“What a lot the division owed to Bedfordians – and to the women particularly. We thrived on their kindness. Seventeen thousand men on full pay bring a lot of money into a town; and while our thoughts were engrossed on training for war every big and little shop blossomed into a canteen, and every public house thought how it could increase its stature. But all of the natives of Bedford were not shopkeepers and publicans, and a least half of the inhabitants were making no wealth from billeting. We can have brought neither pleasure nor profit to a goodly proportion – to the old gentlemen who made us welcome at their clubs; to the middle-aged ladies whose peace of mind we shattered. Yet we received from all the greatest kindness.”
Behind the Lines‘; Col W.N. Nicholson, CMG, DSO – Jonathan Cape Ltd 1939

The busy and highly effective Committee also organised recreational facilities and entertainment for the troops, much of this being provided by the local population, reinforced by talent sourced from the ranks of the Division itself. One of these was a Private E. Smith who was said to be able to extract charming music from a bicycle pump.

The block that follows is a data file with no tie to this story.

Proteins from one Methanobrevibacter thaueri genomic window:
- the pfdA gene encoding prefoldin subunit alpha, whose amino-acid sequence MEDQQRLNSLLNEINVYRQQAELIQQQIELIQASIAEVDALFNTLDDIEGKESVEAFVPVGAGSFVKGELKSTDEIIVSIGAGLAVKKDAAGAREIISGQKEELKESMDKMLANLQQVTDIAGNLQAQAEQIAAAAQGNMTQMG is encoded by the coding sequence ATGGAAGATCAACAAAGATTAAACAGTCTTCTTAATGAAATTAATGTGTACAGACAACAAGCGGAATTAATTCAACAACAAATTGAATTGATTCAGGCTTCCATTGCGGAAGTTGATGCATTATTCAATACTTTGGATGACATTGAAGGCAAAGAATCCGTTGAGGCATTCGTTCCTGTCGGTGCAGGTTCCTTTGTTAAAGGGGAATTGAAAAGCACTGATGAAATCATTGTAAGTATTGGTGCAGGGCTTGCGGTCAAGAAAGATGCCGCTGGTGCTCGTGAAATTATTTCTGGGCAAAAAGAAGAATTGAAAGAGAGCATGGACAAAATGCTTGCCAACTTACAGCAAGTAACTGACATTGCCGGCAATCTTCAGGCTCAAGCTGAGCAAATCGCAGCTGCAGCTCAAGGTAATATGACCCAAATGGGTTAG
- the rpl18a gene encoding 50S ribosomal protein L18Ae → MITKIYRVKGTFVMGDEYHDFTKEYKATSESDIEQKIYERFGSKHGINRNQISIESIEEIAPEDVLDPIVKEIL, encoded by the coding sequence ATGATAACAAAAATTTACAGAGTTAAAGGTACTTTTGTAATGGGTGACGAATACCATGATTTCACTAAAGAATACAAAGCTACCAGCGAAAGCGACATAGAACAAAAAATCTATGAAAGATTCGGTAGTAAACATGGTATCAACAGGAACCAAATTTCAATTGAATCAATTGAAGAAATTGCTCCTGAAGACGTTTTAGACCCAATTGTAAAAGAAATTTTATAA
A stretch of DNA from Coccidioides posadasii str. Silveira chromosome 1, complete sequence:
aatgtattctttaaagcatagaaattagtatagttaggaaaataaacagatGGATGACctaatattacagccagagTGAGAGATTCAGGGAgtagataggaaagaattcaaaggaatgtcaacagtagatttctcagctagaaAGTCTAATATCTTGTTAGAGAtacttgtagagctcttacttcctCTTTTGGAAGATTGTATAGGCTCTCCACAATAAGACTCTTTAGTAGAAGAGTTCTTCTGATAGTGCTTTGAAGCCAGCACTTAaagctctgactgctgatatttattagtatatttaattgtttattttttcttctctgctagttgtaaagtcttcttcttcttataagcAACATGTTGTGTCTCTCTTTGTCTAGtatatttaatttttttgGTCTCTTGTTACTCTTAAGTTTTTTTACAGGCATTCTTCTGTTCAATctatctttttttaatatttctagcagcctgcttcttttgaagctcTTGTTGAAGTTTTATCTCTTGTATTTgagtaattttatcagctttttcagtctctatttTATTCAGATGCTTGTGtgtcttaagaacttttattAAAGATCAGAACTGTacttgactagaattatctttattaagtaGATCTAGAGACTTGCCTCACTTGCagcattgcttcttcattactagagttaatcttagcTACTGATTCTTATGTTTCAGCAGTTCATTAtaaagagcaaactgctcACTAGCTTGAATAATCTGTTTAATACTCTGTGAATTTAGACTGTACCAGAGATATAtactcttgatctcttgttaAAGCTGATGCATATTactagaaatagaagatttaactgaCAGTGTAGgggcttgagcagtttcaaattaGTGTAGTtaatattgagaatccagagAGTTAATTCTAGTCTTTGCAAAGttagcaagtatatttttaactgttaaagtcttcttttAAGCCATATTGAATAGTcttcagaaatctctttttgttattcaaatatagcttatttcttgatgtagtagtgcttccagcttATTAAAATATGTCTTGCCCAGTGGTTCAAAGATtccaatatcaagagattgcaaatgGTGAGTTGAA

Among its many accomplishments, the Committee was responsible for organising two major events for the Division; the Hogmanay suppers provided to all 22,000 of the Highland Division’s men at New Year and the Highland Games which took place on Bedford School’s playing fields on Easter Monday, 1915.

 

In the cold, wet winter of 1914/15 measles, scarlet fever and diphtheria ran through the Highland Division’s ranks and men from the more remote areas of the Highlands, who lacked immunity having never been exposed to these diseases before, were particularly hard hit. The majority who fell ill survived, but it is reckoned that eventually around 130 fatally succumbed, often to bronchial pneumonia which is one of the main complications of measles. Their remains were either returned to home locations for burial, or interred in Foster Hill Road Cemetery.

Thirty-three Highland Division men are buried in the Cemetery:                                                                                                                                             

Of these, thirty-one were victims of disease. Private Arthur Charker died as a result of being stabbed with a bayonet during a drunken altercation in billets.